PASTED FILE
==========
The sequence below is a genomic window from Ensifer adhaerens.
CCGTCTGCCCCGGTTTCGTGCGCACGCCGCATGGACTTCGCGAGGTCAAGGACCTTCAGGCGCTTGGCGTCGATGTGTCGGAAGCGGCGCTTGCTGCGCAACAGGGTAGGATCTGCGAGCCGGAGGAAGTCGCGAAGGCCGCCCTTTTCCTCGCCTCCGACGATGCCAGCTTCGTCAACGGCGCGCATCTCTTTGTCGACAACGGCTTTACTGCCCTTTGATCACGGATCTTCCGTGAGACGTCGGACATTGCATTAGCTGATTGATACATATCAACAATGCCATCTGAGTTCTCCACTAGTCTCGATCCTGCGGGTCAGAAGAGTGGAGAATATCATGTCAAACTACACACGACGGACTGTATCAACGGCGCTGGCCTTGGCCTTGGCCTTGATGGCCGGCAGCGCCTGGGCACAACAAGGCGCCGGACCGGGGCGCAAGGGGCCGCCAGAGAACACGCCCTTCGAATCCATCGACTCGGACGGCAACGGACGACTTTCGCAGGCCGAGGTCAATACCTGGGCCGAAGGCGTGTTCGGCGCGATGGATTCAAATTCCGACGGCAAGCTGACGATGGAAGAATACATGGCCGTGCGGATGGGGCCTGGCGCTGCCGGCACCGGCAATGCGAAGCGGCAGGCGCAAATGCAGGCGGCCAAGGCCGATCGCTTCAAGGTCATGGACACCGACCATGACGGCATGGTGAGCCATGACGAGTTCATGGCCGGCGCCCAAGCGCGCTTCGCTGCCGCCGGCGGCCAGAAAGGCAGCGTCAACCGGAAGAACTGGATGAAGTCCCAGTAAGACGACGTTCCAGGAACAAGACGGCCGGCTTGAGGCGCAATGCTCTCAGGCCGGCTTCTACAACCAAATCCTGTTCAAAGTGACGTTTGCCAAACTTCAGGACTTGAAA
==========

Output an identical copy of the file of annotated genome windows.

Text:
The sequence below is a genomic window from Ensifer adhaerens.
CCGTCTGCCCCGGTTTCGTGCGCACGCCGCATGGACTTCGCGAGGTCAAGGACCTTCAGGCGCTTGGCGTCGATGTGTCGGAAGCGGCGCTTGCTGCGCAACAGGGTAGGATCTGCGAGCCGGAGGAAGTCGCGAAGGCCGCCCTTTTCCTCGCCTCCGACGATGCCAGCTTCGTCAACGGCGCGCATCTCTTTGTCGACAACGGCTTTACTGCCCTTTGATCACGGATCTTCCGTGAGACGTCGGACATTGCATTAGCTGATTGATACATATCAACAATGCCATCTGAGTTCTCCACTAGTCTCGATCCTGCGGGTCAGAAGAGTGGAGAATATCATGTCAAACTACACACGACGGACTGTATCAACGGCGCTGGCCTTGGCCTTGGCCTTGATGGCCGGCAGCGCCTGGGCACAACAAGGCGCCGGACCGGGGCGCAAGGGGCCGCCAGAGAACACGCCCTTCGAATCCATCGACTCGGACGGCAACGGACGACTTTCGCAGGCCGAGGTCAATACCTGGGCCGAAGGCGTGTTCGGCGCGATGGATTCAAATTCCGACGGCAAGCTGACGATGGAAGAATACATGGCCGTGCGGATGGGGCCTGGCGCTGCCGGCACCGGCAATGCGAAGCGGCAGGCGCAAATGCAGGCGGCCAAGGCCGATCGCTTCAAGGTCATGGACACCGACCATGACGGCATGGTGAGCCATGACGAGTTCATGGCCGGCGCCCAAGCGCGCTTCGCTGCCGCCGGCGGCCAGAAAGGCAGCGTCAACCGGAAGAACTGGATGAAGTCCCAGTAAGACGACGTTCCAGGAACAAGACGGCCGGCTTGAGGCGCAATGCTCTCAGGCCGGCTTCTACAACCAAATCCTGTTCAAAGTGACGTTTGCCAAACTTCAGGACTTGAAA